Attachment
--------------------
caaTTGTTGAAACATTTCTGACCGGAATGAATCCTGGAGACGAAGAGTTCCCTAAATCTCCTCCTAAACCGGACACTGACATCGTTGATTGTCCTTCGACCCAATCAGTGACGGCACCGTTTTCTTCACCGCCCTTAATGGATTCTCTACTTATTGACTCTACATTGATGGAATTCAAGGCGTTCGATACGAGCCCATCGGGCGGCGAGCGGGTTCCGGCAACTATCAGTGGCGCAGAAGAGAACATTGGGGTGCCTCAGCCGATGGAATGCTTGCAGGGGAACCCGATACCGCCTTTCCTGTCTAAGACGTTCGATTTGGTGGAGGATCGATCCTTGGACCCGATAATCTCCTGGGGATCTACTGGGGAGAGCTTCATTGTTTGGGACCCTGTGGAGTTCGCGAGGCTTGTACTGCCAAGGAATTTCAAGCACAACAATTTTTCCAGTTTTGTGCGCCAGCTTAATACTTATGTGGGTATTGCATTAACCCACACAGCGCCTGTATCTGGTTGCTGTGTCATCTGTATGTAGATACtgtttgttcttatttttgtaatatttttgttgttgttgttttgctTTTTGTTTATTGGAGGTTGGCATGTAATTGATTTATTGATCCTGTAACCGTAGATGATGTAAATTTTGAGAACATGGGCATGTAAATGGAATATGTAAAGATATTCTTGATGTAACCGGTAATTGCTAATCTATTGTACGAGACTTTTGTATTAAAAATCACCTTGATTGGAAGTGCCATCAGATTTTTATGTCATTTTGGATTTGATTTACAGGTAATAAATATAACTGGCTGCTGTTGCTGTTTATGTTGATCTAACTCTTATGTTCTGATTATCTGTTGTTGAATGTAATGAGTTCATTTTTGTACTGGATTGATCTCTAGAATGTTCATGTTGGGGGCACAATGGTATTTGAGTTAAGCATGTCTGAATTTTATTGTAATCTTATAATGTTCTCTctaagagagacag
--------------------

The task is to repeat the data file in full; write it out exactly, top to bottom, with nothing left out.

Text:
caaTTGTTGAAACATTTCTGACCGGAATGAATCCTGGAGACGAAGAGTTCCCTAAATCTCCTCCTAAACCGGACACTGACATCGTTGATTGTCCTTCGACCCAATCAGTGACGGCACCGTTTTCTTCACCGCCCTTAATGGATTCTCTACTTATTGACTCTACATTGATGGAATTCAAGGCGTTCGATACGAGCCCATCGGGCGGCGAGCGGGTTCCGGCAACTATCAGTGGCGCAGAAGAGAACATTGGGGTGCCTCAGCCGATGGAATGCTTGCAGGGGAACCCGATACCGCCTTTCCTGTCTAAGACGTTCGATTTGGTGGAGGATCGATCCTTGGACCCGATAATCTCCTGGGGATCTACTGGGGAGAGCTTCATTGTTTGGGACCCTGTGGAGTTCGCGAGGCTTGTACTGCCAAGGAATTTCAAGCACAACAATTTTTCCAGTTTTGTGCGCCAGCTTAATACTTATGTGGGTATTGCATTAACCCACACAGCGCCTGTATCTGGTTGCTGTGTCATCTGTATGTAGATACtgtttgttcttatttttgtaatatttttgttgttgttgttttgctTTTTGTTTATTGGAGGTTGGCATGTAATTGATTTATTGATCCTGTAACCGTAGATGATGTAAATTTTGAGAACATGGGCATGTAAATGGAATATGTAAAGATATTCTTGATGTAACCGGTAATTGCTAATCTATTGTACGAGACTTTTGTATTAAAAATCACCTTGATTGGAAGTGCCATCAGATTTTTATGTCATTTTGGATTTGATTTACAGGTAATAAATATAACTGGCTGCTGTTGCTGTTTATGTTGATCTAACTCTTATGTTCTGATTATCTGTTGTTGAATGTAATGAGTTCATTTTTGTACTGGATTGATCTCTAGAATGTTCATGTTGGGGGCACAATGGTATTTGAGTTAAGCATGTCTGAATTTTATTGTAATCTTATAATGTTCTCTctaagagagacag